Saskatoon's Rutherford Rink not made for University Cup
University of Saskatchewan players, coaches want 85-year-old rink replaced
While the University of Saskatchewan Huskies men's hockey team gets ready to play for a national championship at home, it can't play in its home rink.
Built in 1929, Rutherford Rink is affectionately known as the Dog House. But there are many reasons the University Cup is being held at Credit Union Centre.
In Saskatoon, only two rinks are available to host a hockey event like the University Cup: the 900-seat capacity Rutherford Rink or 13,000-seat capacity Credit Union Centre.
Rich with history
Ask any member of the University of Saskatchewan's two hockey teams and they'll tell you about the Rutherford's rich history.
"You don't get a college barn like this where you get 900 people into a barn and the roar that happened when the series winning goal went in," Steve Kook, head coach of the Huskies' women's hockey team, said after winning the Canada West championship at Rutherford. "You don't get that sort of environment anywhere else in conference."
Time's up ... It's served its purpose.- Dave Adolph, Huskies' men's hockey head coach
Brennan Bosch, captain of the Huskies' men's hockey team, said he'll never forget his time at Rutherford.
"There's a lot of history in this building and it's cool to be a part of it and it's a pretty sweet atmosphere to play in," Bosch said. "When we won Canada West a couple of years ago, it was a building that I'll always remember for that."
Cami Wooster, captain of the women's hockey team, has sat on both sides at Rutherford. Before joining the Huskies, she played hockey at the University of Alberta.
"Other teams we're playing against joke about how bad it is," Wooster said. "When we're warming up, we have to warm up beside the other teams and they give us some snide remarks and say, 'Oh this is such a crappy rink.' But we like it."
'Time's up' for Rutherford
"Time's up," Dave Adolph, Huskies' men's hockey head coach, said. "That's how I'd describe Rutherford. It's served its purpose."
"I love it," he added. "My wife says I love it too much. It's running out of things that can enhance a program. The ice is too small. The dressing rooms don't fit the size of the players."
According to Wooster, there's also a rust problem.
"There's been some rust issues during games and stuff when pucks hit the rafters," Wooster said. "Basically, if you flick a puck up and it hits one of the rafters, rust will come down and spread across the whole ice. So they'll have to stop the game and sweep up the rust."
Andrew Bailey, a fifth-year men's hockey forward, echoed the same concern.
"Yeah, that's pretty much a once-a-game occurrence," Bailey said. "Our trainers get pretty good at getting the broom out and sweeping that across."
New hockey rink could benefit Saskatoon
Basil Hughton, the University of Saskatchewan's athletic director, said they have been looking at ways to get a new rink for about a decade.
"I facetiously always say, 'It's going to happen on a Monday,'" Hughton said. "I'm not sure which Monday."
Hughton said there is always an on-going dialogue about potential opportunities that may exist.
This city needs a ton more ice- Steve Kook, Huskies' women's hcokey head coach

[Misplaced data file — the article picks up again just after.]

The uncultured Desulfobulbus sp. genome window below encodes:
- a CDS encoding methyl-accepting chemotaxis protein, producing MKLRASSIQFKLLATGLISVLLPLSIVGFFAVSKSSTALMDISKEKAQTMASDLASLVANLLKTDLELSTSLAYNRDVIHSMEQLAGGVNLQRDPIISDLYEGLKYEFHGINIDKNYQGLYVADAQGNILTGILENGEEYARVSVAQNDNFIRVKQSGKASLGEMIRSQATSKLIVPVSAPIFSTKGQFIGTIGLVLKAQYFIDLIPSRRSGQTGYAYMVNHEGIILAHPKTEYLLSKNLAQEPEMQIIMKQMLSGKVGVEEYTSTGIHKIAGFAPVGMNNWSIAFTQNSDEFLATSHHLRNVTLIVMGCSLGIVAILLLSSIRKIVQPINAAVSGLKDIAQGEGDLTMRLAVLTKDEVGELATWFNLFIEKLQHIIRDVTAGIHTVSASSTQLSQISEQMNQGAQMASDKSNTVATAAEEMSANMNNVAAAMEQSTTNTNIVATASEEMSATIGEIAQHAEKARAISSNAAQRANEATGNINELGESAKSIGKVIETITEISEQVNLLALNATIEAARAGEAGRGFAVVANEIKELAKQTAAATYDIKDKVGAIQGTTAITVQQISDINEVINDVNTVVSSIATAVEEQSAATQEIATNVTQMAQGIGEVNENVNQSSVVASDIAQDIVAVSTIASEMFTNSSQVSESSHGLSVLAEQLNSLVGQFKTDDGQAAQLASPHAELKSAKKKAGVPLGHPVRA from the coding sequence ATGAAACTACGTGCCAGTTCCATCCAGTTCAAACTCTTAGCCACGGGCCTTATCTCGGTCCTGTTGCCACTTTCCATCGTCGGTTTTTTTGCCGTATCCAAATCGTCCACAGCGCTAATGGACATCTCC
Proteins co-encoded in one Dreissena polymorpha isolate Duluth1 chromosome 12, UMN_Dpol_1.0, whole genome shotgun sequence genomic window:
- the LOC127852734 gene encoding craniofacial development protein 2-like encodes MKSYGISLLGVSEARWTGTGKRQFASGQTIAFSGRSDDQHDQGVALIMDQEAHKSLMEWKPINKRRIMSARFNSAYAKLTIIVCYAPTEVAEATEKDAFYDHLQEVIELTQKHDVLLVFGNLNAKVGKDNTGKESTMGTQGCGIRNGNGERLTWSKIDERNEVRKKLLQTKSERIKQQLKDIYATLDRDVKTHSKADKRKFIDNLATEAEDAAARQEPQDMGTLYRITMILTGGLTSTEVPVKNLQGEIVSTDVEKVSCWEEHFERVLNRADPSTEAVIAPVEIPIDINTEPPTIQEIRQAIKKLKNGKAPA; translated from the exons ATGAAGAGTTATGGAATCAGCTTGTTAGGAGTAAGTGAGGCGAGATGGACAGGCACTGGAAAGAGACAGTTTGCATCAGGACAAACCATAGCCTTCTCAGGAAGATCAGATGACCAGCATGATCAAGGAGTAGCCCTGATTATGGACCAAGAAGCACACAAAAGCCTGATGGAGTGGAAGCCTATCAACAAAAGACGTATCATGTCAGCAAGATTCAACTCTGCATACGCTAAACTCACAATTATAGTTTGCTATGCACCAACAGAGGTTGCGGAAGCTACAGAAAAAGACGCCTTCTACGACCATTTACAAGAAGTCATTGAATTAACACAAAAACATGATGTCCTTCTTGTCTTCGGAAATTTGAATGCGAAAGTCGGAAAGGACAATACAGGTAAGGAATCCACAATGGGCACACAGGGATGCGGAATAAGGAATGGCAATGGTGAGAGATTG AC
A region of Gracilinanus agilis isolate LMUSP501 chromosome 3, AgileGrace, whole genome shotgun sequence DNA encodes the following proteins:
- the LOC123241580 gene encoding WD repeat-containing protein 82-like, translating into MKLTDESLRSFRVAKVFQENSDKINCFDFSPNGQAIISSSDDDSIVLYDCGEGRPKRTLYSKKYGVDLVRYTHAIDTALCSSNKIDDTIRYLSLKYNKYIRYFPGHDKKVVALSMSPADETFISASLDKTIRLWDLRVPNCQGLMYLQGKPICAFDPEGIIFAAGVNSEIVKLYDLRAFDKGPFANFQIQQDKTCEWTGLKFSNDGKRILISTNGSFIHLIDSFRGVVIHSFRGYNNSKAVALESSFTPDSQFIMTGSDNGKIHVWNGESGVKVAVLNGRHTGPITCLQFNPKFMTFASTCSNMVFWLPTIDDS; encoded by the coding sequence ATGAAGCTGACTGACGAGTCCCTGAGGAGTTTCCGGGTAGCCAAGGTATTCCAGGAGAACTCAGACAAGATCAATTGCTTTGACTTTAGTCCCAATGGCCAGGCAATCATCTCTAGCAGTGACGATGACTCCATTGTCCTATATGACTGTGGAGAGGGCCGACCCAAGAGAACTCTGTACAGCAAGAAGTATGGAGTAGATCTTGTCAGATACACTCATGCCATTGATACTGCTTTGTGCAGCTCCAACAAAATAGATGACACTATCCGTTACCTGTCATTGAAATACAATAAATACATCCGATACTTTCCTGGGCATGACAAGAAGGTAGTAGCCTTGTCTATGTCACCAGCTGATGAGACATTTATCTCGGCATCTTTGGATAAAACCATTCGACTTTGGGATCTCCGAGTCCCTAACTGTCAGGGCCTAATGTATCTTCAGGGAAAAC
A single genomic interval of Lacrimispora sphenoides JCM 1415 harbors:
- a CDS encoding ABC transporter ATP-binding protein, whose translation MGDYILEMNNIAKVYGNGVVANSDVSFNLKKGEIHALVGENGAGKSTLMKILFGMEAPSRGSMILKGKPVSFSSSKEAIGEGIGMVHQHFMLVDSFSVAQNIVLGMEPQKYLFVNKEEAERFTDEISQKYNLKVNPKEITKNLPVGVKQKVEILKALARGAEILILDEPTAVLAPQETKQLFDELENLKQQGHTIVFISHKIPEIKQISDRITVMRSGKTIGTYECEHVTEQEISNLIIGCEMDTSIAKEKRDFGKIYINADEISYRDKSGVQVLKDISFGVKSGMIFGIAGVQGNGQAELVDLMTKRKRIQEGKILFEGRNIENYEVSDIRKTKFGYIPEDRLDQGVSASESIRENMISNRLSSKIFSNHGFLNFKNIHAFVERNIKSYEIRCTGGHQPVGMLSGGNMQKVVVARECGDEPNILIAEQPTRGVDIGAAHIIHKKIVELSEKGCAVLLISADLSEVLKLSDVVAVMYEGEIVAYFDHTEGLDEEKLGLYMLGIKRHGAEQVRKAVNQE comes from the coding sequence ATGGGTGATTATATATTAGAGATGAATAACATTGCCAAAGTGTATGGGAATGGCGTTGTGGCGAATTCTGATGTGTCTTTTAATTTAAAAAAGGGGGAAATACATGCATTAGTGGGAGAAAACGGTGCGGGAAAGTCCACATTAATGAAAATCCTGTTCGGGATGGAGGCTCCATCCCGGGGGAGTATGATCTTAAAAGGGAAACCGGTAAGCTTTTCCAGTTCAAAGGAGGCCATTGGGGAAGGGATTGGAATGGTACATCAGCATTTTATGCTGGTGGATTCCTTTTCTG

"Very clearly they're going to exist with the combination with the private sector or with donor dollars," he said. "It's not going to be with university funding."
But Hughton and players alike agree a new rink would not only benefit the U of S, but all hockey players in Saskatoon.
"It speaks to the need for our community to have a rink that is probably in the 5,000 seat range, for a number of reasons," Hughton said.
Bosch said a lot of people come out support the Huskies and that it would be nice to get another facility in Saskatoon.
"Saskatchewan here and especially in Saskatoon, it's a hockey community," Bosch said. "There's lots of kids who are coming up through the minor ranks and it's even hard for some of them to try and find some ice."
Kook knows that problem all too well.
"This city needs a ton more ice," Kook said. "I have a 10-year-old playing atom hockey and we get odd times and we get times outside of the city and I'd like to see that stop for sure."
University Cup underway in Saskatoon
It's been a great month for University of Saskatchewan sports teams. In the past three weeks, four U of S teams have competed for national championships.
This is the second-straight season the University Cup has been held in Saskatoon.
The Huskies have only won the title once, in 1983. Dave Adolph, head coach of the men's hockey team, was playing for the Huskies during that last championship.
"I know 23 guys who have won a national championship the Huskies," Adolph said. "I happen to be one of them. And our role as alumni, the guys who have done it, is we want somebody else to win it to take the burden off of us."
Despite losing in the Canada West quarter-finals this season, Adolph is confident his team can make a run against the country's best.
"We're just more competitive this year," he said. "We're more skilled. We're a way deeper team. A way more cohesive group. We're not as sensitive. Our guys can push each other and call each other names and get angry get up the next morning and start all over."
The Huskies will play their first game on Friday night at 7 p.m. CST. They'll face off against the loser of Thursday's Acadia-Windsor match-up.
Here is the entire University Cup schedule:
Thursday, March 20
- No. 1 Alberta vs. No. 6 Carleton at 1 p.m. CST
- No. 2 Acadia vs. No. 3 Windsor at 7 p.m. CST
Friday, March 21
- Loser of Alberta/Carleton vs. No. 4 McGill at 1 p.m. CST
- Loser of Acadia/Windsor vs. No. 5 Saskatchewan at 7 p.m. CST
Saturday, March 22
- Winner of Alberta/Carleton vs. No. 4 McGill at 2 p.m. CST
- Winner of Acadia/Windsor vs. No. 5 Saskatchewan at 7 p.m. CST
Sunday, March 23
- University Cup final at 1:30 p.m. CST